Iran, Syria: Axis of Nuclear Power?

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JERUSALEM - On the sidelines of an international conference on nuclear energy this week, Syria's deputy foreign minister said his country is pursuing "alternative energy sources, including nuclear energy."

"The peaceful application of nuclear energy should not be monopolized by the few that own this technology, but should be available to all," Deputy Foreign Minister Faysal Mekdad said in Paris on Tuesday, without further elaboration.

But Syria's nuclear aspirations, like Iran's, are neither new nor necessarily restricted to energy production.

Israel believes that Syria has been building covert nuclear facilities, with technical and logistical support from North Korea and Iran, for several years.

The facility destroyed by an Israeli airstrike in September 2007 was a nearly completed nuclear reactor of North Korean design intended to produce weapons-grade plutonium.

The IAEA (International Atomic Energy Association) reported that the collection of uranium particles found at the site in June 2008 was evidence of nuclear activity there. Syria has not allowed the IAEA to return to that site or any other since then.

Iran also insists that its nuclear program is strictly for energy production, but neither its rhetoric nor the facts on the ground support its claims. The same is true of Syria.

By their own admission, the two countries are tightly aligned with one another.

"We are brothers. We have mutual interests, as well as common goals and enemies," Iranian President Mahmoud Ahmadinejad said at a joint press conference in Damascus with Bashar Assad, his Syrian counterpart, on February 24.

Both countries would like to see Israel wiped off the map and both finance and support Islamic terror groups, such as Hezbollah and Hamas, which they refer to as the "resistance."

"The Zionist entity [Israel] will eventually disappear…With Allah's help, the new Middle East will be a Middle East without Zionists and imperialists [the U.S.]," Ahmadinejad predicted.

Other Middle Eastern countries, besides Iran and Syria, are increasingly interested in building nuclear power plants, which would provide them with the technology to develop their own nuclear weapons to counter a nuclear-armed Iran.

Last month, Egyptian President Hosni Mubarak spent two days in Moscow shoring up details of a nuclear cooperation agreement with Russia. The visit followed an announcement last October that Egypt planned to build several nuclear power plants. 

French President Nicolas Sarkozy visited Morocco in February, where he promised to help them develop a nuclear energy program.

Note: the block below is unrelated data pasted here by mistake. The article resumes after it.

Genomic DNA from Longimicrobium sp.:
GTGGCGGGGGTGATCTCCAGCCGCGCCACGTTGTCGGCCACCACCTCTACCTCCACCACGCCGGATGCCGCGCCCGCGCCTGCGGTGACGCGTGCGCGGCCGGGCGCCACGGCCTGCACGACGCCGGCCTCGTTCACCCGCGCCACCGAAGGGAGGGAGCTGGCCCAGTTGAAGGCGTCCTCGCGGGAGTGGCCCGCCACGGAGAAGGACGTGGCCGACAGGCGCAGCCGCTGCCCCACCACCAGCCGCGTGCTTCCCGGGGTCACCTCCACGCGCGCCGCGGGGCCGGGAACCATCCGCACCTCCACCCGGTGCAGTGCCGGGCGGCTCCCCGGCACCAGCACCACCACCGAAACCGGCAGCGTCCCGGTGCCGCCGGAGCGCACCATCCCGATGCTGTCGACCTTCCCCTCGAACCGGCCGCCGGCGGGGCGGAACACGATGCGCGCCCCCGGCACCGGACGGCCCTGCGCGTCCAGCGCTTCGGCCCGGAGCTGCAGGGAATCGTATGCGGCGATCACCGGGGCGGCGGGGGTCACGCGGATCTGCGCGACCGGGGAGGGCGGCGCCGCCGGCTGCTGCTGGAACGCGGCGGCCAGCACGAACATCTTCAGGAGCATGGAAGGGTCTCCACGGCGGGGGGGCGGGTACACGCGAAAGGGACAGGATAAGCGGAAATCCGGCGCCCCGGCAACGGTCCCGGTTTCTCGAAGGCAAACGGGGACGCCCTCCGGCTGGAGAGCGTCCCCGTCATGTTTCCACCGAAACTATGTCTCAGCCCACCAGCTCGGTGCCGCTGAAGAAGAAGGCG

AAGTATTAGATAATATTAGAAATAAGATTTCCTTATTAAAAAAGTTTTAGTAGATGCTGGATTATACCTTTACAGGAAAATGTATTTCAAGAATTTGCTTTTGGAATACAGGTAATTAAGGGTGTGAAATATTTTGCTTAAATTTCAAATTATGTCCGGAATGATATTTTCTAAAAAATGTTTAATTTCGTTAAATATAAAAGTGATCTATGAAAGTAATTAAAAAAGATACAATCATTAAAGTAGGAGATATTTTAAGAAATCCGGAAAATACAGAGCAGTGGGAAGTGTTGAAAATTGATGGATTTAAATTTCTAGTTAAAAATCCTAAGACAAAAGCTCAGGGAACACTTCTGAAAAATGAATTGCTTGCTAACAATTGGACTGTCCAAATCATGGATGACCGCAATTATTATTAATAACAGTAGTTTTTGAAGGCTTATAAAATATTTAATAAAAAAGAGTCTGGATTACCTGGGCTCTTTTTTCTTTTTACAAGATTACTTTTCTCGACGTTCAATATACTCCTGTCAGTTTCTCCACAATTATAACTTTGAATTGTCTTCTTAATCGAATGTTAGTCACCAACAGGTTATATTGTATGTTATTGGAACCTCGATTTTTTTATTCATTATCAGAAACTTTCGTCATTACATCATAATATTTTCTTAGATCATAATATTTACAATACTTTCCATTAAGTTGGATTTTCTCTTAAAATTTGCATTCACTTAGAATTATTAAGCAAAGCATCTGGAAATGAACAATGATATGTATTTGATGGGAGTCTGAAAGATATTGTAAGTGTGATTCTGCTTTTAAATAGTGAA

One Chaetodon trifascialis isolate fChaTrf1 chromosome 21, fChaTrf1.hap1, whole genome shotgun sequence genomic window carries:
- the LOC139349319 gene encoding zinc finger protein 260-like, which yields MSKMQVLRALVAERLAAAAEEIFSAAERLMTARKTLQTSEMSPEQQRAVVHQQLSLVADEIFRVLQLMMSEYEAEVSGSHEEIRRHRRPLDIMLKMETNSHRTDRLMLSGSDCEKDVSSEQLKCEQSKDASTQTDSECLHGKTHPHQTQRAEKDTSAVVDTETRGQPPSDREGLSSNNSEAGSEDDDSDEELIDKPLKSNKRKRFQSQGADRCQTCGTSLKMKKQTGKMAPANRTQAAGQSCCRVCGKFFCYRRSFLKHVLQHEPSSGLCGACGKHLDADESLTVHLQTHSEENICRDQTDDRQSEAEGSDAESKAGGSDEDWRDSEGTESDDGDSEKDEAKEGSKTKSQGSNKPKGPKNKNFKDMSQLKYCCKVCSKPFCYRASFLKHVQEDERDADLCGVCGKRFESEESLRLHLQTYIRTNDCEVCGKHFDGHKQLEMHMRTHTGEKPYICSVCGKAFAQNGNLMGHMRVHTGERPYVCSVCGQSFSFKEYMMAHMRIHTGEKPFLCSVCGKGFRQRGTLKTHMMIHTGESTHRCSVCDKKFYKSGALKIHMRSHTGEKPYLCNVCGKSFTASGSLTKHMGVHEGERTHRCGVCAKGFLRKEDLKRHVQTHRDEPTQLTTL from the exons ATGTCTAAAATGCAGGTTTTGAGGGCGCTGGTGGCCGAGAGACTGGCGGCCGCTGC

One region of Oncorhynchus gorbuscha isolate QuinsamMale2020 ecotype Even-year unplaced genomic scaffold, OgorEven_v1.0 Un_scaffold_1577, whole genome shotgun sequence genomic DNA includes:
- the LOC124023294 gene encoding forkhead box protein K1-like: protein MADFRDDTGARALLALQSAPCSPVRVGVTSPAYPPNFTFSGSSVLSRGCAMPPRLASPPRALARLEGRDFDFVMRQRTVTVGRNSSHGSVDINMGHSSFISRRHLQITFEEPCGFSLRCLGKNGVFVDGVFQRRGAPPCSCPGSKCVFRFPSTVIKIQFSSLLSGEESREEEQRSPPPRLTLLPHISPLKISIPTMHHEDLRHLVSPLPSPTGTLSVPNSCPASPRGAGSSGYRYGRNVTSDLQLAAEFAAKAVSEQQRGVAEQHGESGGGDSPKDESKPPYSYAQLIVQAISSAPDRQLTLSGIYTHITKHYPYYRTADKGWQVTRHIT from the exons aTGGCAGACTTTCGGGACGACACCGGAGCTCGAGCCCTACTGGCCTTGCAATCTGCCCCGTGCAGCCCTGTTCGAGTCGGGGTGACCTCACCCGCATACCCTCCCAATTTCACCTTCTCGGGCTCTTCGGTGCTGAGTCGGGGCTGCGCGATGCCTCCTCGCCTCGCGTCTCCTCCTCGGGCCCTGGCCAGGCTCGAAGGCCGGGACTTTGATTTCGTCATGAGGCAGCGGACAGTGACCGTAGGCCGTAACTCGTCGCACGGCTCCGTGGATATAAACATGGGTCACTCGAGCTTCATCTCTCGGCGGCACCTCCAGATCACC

Syria and Turkey announced plans to develop a joint energy company, which would include nuclear power plants. Turkey is accepting bids for building its first plant and is laying the groundwork for a second one.

Since 2006, about a dozen Middle Eastern countries have decided to pursue nuclear power, with Saudi Arabia, Libya, Jordan, Qatar, Kuwait, the UAE, Bahrain and Oman jumping on board this past year.

And what about Israel, surrounded by a sea of less-than-friendly Arab countries?

At the Paris conference, Israeli Infrastructure Minister Uzi Landau said Israel, which uses coal and natural gas to produce electricity, was also considering nuclear energy production.

"Israel has always considered nuclear power to partially replace its dependence on coal," Landau said.  

Unlike its neighbors, all signatories of the 1970 Nuclear Non-Proliferation Treaty, Israel has maintained a low profile for years, neither affirming nor denying its nuclear arms capabilities.

Nor has Israel caved in to pressure to sign the NPT, which would require disclosure and disarmament of any weapons it may have. Successive Israeli leaders have managed to convince their U.S. ally of the need to retain military superiority in the region.

D.C.-based political analyst Guy Ziv believes that Israel's "policy of ambiguity has been a key factor in limiting Arab aggression."

In a recent article entitled "Washington, Israel and the Nuclear Non-Proliferation Treaty," published in The Jerusalem Post, Ziv concluded that "the Obama administration has come to understand that, at least for the time being, Israel's ambiguous nuclear policy, along with its refusal to join the NPT, is a force that promotes regional stability."

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From her perch high atop the mountains surrounding Jerusalem, Tzippe Barrow helps provide a bird’s eye view of events unfolding in her country.

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